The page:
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When we focused on red last year I stuck with that true, mid-century lipstick hue. Unlike some colours (purple is a good example) that have a strong and steady gradient of types, things that are red tend to be either RED or a fancily named dark red like “Bordeaux”, “Merlot” or “Burgundy”.
These delicious dark hues sometimes dip their toe into purple, but they’re always red in the shadows. Dark reds can be particularly picky about how they look, depending on who they’re by, as you can see in this shot of the O Chevrons in Dark Red/Black (left) and Dark Red/White (right).
Disclaimer time! I’m not trying to define red. If you want some poem-like lists of names for shades of red, both Wikipedia and the Color Sorting Wiki are kind of amazing resources. I’ve done my best to accurately represent these hues in relation to each other, so you can gather a good idea of what matches and what doesn’t. That said, let’s get down to it!
Dream Stockings & Dreamer Socks
We say “Dark Red” for our house brand styles, ‘cause that’s what it is! The nylon yarn’s “Maroon”, however, has plummy undertones that make it deliciously deep.
A long time ago, B.Ella’s “Burgundy” used to be very berry, but since then, their dye batches have deepened and desaturated into this very sedate shade that is more Merlot.
They do love their “Burgundy”, making it a standard with Black, a brown and a grey for a lot of their styles. In cotton, the burgundy has a yellow base, while polyester and nylon-heavy blends make it more blue. The Ribbed Knit Leg Warmers are an outlier, with their fuzzy off-white marl.
Real talk: when does Tabbisocks ever not do a colour beautifully? Their Merlot is deep and delightful, with just the right amount of berry tones even in the comparatively darker versions.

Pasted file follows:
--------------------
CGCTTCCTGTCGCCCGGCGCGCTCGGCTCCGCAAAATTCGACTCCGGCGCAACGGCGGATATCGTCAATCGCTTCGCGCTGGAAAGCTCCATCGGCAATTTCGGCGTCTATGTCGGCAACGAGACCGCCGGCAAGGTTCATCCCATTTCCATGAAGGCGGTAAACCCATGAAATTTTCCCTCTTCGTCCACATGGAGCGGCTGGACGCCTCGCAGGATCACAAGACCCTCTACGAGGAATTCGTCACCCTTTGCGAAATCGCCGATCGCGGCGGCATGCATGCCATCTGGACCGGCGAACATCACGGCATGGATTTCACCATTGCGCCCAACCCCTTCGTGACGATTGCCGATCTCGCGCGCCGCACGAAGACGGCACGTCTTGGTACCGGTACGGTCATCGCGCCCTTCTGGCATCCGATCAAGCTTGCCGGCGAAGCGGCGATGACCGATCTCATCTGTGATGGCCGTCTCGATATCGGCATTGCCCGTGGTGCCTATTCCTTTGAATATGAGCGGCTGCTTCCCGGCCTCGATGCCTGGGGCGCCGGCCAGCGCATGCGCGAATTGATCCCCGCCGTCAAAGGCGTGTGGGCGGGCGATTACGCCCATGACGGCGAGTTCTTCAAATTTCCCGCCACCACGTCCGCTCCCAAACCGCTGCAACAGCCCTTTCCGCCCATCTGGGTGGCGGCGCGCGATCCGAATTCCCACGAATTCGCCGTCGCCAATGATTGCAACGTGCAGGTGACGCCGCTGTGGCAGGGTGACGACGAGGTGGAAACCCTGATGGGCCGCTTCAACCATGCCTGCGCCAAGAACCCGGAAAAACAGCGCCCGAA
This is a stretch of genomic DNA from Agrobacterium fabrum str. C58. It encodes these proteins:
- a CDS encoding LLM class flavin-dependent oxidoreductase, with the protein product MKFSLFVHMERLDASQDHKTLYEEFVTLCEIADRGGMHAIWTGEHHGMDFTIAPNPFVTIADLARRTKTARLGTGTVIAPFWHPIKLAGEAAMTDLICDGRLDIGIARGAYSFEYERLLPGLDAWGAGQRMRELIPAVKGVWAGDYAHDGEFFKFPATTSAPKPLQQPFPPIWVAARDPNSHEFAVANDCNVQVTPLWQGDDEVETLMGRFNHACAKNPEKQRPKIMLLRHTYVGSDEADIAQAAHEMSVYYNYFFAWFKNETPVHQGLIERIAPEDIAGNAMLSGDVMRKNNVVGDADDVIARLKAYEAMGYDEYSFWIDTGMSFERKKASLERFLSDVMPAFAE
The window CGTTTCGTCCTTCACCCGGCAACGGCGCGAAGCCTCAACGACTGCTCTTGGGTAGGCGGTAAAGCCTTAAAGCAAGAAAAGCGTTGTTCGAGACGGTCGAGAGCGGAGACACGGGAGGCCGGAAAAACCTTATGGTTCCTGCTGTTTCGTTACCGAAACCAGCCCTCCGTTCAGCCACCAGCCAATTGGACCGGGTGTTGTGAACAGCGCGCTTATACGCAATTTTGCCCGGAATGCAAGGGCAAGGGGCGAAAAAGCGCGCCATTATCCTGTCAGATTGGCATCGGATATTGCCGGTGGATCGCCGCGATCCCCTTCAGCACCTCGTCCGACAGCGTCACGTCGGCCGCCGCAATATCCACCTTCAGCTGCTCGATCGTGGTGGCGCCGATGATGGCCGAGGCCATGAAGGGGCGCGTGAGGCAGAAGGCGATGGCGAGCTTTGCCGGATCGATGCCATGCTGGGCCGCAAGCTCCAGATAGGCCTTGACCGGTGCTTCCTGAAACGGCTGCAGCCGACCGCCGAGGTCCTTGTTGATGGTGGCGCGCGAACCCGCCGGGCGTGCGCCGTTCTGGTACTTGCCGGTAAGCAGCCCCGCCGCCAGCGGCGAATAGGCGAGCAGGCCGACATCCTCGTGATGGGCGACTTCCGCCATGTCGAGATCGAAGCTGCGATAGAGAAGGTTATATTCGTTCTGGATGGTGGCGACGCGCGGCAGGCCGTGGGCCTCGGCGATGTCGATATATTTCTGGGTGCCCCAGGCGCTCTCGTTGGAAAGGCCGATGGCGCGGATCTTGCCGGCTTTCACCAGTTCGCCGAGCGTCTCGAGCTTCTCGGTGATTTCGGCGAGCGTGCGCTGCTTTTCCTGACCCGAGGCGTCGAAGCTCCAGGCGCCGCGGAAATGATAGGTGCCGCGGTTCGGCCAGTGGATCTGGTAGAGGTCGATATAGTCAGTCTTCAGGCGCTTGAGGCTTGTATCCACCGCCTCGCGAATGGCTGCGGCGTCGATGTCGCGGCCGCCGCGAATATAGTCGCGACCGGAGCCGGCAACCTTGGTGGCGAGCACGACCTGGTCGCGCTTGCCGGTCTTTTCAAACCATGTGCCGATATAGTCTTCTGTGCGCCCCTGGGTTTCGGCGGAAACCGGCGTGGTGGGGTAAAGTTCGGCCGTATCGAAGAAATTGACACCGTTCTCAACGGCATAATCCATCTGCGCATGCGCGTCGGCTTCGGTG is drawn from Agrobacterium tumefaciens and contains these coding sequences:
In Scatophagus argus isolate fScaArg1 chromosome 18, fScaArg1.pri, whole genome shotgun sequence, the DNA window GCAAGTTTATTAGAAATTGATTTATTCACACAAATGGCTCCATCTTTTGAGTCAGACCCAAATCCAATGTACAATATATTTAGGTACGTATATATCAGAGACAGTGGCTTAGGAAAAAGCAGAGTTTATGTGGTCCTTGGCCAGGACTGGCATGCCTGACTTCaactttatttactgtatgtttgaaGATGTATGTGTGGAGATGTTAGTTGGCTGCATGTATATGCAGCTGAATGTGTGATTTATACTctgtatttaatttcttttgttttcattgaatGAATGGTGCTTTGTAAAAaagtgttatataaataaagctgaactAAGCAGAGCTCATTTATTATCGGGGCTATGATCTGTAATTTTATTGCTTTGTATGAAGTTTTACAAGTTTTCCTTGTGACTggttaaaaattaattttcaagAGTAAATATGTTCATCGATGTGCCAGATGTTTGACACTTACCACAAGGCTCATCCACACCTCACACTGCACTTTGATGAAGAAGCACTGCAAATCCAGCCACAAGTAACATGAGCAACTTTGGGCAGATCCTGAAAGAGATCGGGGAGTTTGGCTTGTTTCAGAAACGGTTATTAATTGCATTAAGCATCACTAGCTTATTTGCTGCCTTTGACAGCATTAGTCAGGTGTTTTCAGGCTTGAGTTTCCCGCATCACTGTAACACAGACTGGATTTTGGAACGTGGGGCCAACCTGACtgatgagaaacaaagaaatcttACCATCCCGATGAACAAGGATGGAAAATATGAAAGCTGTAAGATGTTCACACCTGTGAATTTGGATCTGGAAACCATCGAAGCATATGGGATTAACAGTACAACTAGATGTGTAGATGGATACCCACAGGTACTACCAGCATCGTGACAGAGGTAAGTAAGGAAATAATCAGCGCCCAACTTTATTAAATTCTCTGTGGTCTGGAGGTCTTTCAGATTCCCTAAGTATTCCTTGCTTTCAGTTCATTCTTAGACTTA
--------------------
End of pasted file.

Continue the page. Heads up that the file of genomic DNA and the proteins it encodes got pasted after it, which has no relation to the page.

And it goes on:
“Port” is a dark red word used pretty much only by Sockwell and Stance, who (at least on the dark end) interpret it pretty similarly. EG Smith and Una go brighter in their dark reds, with a more vibrant burgundy than most folks turn out.
How a dark red shakes out is pretty straightforward: darker shades with tones of purple, lightening up to some pure berry!
When you search “fleece” on our site, mostly you see variations of polar fleece and fleece-lined, but there are two outliers that are actually informative.
The fiber content for the Nuova Ribbed Wool Midcalf explains that they’re made from “one of the rarest and finest grades of Alpaca fleece.” And the New Zealand Sleepy Sheep Bedsock mentions the fleece-y coats of sheep. See, polar fleece was designed to mimic the insulating properties of natural fleece (the wooly coat of sheep and other fiber animals), which it does—right down to retaining its insulating (read: warm-making) powers when wet.
Similar to Dupont’s choice to not trademark the word “nylons”, the inventor of polar fleece declined to patent it, an action that encouraged the proliferation and acceptance of this new fabric. I’m sure the totally snuggly aspects of polar fleece helped too.
I mean, just look at how snuggly the Jellybean Fleece Slipper Socks are!
Lately, we’ve been seeing more and more “fleece” styles pop up. Most are polar fleece (or have the same qualities), but some aren’t quite. One of the definitive aspects of fleece (animal, polar or colloquial), is a woolly nap or pile. And both those words are just fancy fabric terms for a raised surface. Corduroy, velvet terry, all those touchable textures involve a distinctive fuzzy finish. Which, all of our “fleece” styles have.
Now, if that fuzzy finish is actually fleece-y or something else is another thing. Like a lot of accessory and clothing descriptors, like “crochet”, “fleece” can be used a little willy-nilly but is internally consistent in definition. So let’s look at what we mean when we say “fleece.”
You had to know it was coming. I rarely let a year end without mentioning sparkles or sparkly metallics or any other excuse for shiny things. My reasoning here is super legitimate, though. We spent all of last year focusing on a colour a month, to add some reference points for our Color Search. This year we’ll be finishing off those colours and also delving into the details I couldn’t pack into previous posts.
This post we’re going to look at Bronze, Gold and Silver. Roughly, they fall under “Metallic” in our Pattern/Texture search as well. I think they’re the colour facets we’re most profligate with, because it only takes a little bit of metallic for us to tag something one of those metal colours.
We do try to be careful though. Sure, “Gold” is a regularly used word for a rich yellow, but that’s a horse of a different colour, same as “Silver” can mean “light grey” but not be truly silvery (you can read more about yellow and grey on the Sock Journal). Bronze is where things get messy, but we’ll get there in a moment.